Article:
Uncertainty defined life in California this past year. Together, we struggled through a deadly pandemic and a record-setting wildfire season and underwent a much-needed social reckoning on racial justice.
But as vaccination rates continue to rise, and new leadership situates themselves into the Capitol, there is reason for optimism. We have an opportunity for community voices to remind policymakers that our state’s technology sector has been a true bright spot as digital tools, platforms, and services continue to serve as a tide that lifts all boats.
With technology in our corner, caregivers will receive much-needed support, seniors will become less isolated, and we will all benefit as a result.
COVID-19 exposed vulnerable populations across the state like never before. And that is particularly true of our seniors, a longtime target of scammers and fraudsters who have capitalized on the pandemic to take advantage of our aging community members.
Fortunately, technology partners rose to the occasion. Initiatives like Scam Spotter thwarted countless efforts to exploit vulnerable populations and empowered seniors with the information necessary to spot scams, while actively blocking millions of emails and calls from ever reaching their targets.
In addition, community-based organizations like Front Porch and their Center for Innovation and Wellbeing are connecting older adults, research partners, and technology companies to identify potential opportunities and rapidly deploy solutions to help older adults maintain brain health, enhance social connectedness, prevent emergencies, and give them control over their own health.
And, as outlined in Gov Newsom’s Master Plan for Aging, we know social isolation remains a top issue facing seniors today – the ability to communicate virtually with friends and family has been crucial to both mental and physical health.
When I represented District 47 (San Bernardino) in the Assembly, I spent my days in the Capitol urging my colleagues to pay more attention to our state’s senior care crisis and the burden imposed on family caregivers, like me. With technology in our corner, caregivers will receive much-needed support, seniors will become less isolated, and we will all benefit as a result.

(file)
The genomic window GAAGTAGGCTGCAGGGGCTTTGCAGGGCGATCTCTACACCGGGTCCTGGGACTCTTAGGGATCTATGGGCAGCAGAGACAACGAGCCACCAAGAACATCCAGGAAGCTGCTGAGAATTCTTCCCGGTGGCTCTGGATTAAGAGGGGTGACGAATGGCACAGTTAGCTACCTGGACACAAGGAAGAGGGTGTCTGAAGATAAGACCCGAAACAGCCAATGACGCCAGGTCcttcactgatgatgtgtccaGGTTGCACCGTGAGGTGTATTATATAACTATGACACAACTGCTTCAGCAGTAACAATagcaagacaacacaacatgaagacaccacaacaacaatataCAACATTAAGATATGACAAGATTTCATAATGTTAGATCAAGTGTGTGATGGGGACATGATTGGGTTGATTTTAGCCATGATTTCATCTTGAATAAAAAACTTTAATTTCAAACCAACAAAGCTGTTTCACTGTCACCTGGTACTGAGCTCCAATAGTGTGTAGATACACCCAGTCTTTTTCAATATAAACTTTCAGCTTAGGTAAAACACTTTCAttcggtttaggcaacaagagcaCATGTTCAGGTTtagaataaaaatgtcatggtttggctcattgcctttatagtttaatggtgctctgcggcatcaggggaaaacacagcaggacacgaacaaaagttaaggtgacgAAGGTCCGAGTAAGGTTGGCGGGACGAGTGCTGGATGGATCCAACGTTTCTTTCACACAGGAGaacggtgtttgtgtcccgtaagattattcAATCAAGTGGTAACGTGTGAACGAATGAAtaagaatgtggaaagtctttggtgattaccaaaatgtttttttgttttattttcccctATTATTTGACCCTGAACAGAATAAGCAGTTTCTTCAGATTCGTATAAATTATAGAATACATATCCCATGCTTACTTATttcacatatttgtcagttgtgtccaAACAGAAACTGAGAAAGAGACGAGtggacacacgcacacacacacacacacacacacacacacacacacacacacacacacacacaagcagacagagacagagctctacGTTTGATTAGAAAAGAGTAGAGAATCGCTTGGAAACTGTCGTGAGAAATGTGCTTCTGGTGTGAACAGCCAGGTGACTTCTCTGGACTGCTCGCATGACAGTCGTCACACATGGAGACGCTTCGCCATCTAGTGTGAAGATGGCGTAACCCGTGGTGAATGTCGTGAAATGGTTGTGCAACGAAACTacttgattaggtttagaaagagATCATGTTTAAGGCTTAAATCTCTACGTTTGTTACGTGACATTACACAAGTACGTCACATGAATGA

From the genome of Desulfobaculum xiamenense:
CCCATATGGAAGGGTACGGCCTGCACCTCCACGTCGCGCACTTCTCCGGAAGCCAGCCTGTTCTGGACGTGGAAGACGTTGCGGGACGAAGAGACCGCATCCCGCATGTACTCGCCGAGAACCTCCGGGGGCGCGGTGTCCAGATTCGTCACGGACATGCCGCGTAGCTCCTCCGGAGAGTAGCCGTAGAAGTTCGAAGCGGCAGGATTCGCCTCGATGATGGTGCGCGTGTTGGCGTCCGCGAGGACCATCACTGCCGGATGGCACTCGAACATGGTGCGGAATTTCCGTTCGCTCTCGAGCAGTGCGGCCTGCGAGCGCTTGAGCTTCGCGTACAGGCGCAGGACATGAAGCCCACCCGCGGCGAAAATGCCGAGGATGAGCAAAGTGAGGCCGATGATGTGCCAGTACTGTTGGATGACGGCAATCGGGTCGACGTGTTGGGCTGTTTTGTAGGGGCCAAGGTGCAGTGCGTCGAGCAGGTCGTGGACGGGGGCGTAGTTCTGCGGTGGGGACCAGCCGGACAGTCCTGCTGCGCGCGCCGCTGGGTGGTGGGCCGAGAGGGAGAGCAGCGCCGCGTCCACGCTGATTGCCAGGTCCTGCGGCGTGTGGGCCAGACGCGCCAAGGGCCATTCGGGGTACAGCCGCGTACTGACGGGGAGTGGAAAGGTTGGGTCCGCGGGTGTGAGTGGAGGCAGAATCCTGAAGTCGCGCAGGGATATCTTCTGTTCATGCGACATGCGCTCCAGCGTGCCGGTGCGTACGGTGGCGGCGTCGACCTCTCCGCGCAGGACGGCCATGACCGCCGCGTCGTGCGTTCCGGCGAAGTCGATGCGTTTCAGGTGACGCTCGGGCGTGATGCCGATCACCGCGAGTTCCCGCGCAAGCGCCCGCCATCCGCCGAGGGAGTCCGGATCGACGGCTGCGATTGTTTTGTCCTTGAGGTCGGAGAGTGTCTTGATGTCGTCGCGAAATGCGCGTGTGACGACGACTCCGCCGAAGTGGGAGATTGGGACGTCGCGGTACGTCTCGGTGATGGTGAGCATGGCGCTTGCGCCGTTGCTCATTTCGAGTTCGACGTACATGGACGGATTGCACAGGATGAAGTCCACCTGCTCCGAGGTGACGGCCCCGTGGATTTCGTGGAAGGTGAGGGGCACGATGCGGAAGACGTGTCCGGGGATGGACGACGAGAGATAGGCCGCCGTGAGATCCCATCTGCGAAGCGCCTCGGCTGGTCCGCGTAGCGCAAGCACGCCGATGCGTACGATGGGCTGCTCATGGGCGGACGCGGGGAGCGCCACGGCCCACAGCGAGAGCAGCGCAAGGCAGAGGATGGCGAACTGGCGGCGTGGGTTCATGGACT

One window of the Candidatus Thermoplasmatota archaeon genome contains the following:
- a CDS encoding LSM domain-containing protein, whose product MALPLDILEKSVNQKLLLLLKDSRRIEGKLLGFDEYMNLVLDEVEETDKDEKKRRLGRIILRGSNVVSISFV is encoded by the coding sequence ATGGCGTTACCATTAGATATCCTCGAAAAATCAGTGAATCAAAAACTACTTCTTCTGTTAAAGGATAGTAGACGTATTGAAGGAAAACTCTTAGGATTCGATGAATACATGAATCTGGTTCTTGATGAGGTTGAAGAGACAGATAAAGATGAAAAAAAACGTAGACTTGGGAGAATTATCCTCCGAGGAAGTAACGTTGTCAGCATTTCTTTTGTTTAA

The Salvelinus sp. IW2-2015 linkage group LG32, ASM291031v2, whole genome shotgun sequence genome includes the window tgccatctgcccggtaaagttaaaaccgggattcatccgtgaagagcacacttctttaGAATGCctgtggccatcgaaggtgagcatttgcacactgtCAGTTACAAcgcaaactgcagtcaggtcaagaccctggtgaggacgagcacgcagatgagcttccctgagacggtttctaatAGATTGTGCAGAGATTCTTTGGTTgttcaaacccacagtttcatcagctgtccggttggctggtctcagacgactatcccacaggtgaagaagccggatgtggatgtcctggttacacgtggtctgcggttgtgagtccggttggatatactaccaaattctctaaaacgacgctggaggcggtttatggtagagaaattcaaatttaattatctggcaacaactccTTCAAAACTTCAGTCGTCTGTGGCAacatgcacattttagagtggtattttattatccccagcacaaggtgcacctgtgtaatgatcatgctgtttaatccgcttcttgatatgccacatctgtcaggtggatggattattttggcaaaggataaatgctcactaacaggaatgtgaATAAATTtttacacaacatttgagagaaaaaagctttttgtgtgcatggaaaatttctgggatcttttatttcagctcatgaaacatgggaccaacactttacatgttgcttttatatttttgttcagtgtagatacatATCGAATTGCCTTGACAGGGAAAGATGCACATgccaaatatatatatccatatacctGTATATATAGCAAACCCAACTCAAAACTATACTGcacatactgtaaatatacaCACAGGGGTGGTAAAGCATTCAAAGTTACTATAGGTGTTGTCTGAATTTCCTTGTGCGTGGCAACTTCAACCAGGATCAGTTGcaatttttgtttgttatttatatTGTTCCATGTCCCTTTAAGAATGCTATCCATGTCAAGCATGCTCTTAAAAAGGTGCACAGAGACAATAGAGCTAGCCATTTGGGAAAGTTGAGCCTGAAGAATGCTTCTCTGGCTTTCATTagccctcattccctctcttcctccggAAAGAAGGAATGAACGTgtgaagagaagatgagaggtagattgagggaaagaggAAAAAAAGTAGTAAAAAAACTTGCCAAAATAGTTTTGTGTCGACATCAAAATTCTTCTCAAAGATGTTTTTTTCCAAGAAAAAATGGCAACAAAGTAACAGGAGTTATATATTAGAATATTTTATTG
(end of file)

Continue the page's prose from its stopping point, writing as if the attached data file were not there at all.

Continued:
The capital of global high-tech innovation is right here in our proverbial backyard. A major engine of our state economy, Silicon Valley has over a thousand technology companies, large and small — 30 of them on Fortune’s 1000 list of firms — and many of them household names around the world.
Now is the time for our legislators – from Sacramento to D.C. – to recognize technology companies for what they truly are: massive employers and key drivers of our state’s economic growth.
The tech sector has also been integrally involved in an effort on all of our minds – vaccination. Local governments have leaned on leading technology companies to support such a considerable set of logistical and data-oriented challenges.
Companies like IBM are offered digital supply chain management technologies to assist in the organization of vaccine distribution efforts, and Google has broadened its Cloud storage capacity to handle the online influx – while at the same time launching a multi-million dollar fund to fight vaccine misinformation.
It is worth examining the resilience that California’s small business community has demonstrated through the pandemic as well, and again how technology platforms stepped up. When the pandemic began, small businesses adapted and quickly sprang into action, implementing intense safety measures to keep customers safe, communities employed, and our economy moving.
This adaptation, enabled in large part by digital technologies, was critically important to minority-owned businesses in particular who have been disproportionately impacted by both business closures and health impacts as a result of the pandemic. In the absence of reliable PPP loans for Black-owned businesses, digital tools proved a necessary equalizer for these local businesses to keep their lights on.
Now is the time for our legislators – from Sacramento to D.C. – to recognize technology companies for what they truly are: massive employers and key drivers of our state’s economic growth, who have risen to the occasion during the pandemic to protect vulnerable populations and support public health efforts.
And with so much before our state and federal lawmakers, including the ongoing climate crisis, the need for senior community support, voting rights for minority populations, and other core priorities, we should stay focused on making headway on these issues rather than denigrating our homegrown technology partners.
In the months ahead, our political leadership should make a concerted effort to encourage further contributions from the technology sector and create an environment more welcoming to growth, investments, and partnerships.
We should seize the opportunity to embrace a homegrown industry that is not only essential to the rebuilding of our local and national economies, but one that has proven to be a steady partner through the multitude of challenges we’ve faced together this past year.
Editor’s Note: Cheryl Brown, a former member of the state Assembly for the 47th District, is a member of the California Commission on Aging. She can be reached at email@example.com.